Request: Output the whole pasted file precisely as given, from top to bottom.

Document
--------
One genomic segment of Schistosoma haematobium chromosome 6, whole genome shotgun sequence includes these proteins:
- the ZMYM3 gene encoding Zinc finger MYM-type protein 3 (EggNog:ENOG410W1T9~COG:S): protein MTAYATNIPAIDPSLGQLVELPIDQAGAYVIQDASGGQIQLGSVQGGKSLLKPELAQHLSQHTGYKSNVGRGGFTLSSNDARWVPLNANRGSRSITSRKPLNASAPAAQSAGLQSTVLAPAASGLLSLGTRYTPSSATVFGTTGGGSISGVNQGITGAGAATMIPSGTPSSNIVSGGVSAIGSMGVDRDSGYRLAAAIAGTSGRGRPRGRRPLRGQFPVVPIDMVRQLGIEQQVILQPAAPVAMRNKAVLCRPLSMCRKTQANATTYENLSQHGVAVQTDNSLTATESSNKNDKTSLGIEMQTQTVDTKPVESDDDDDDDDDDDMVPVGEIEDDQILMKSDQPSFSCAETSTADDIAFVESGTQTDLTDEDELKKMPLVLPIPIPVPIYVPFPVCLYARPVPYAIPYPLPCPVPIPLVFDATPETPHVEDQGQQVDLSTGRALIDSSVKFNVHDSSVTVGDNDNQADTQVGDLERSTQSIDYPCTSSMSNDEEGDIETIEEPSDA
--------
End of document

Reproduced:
One genomic segment of Schistosoma haematobium chromosome 6, whole genome shotgun sequence includes these proteins:
- the ZMYM3 gene encoding Zinc finger MYM-type protein 3 (EggNog:ENOG410W1T9~COG:S): protein MTAYATNIPAIDPSLGQLVELPIDQAGAYVIQDASGGQIQLGSVQGGKSLLKPELAQHLSQHTGYKSNVGRGGFTLSSNDARWVPLNANRGSRSITSRKPLNASAPAAQSAGLQSTVLAPAASGLLSLGTRYTPSSATVFGTTGGGSISGVNQGITGAGAATMIPSGTPSSNIVSGGVSAIGSMGVDRDSGYRLAAAIAGTSGRGRPRGRRPLRGQFPVVPIDMVRQLGIEQQVILQPAAPVAMRNKAVLCRPLSMCRKTQANATTYENLSQHGVAVQTDNSLTATESSNKNDKTSLGIEMQTQTVDTKPVESDDDDDDDDDDDMVPVGEIEDDQILMKSDQPSFSCAETSTADDIAFVESGTQTDLTDEDELKKMPLVLPIPIPVPIYVPFPVCLYARPVPYAIPYPLPCPVPIPLVFDATPETPHVEDQGQQVDLSTGRALIDSSVKFNVHDSSVTVGDNDNQADTQVGDLERSTQSIDYPCTSSMSNDEEGDIETIEEPSDA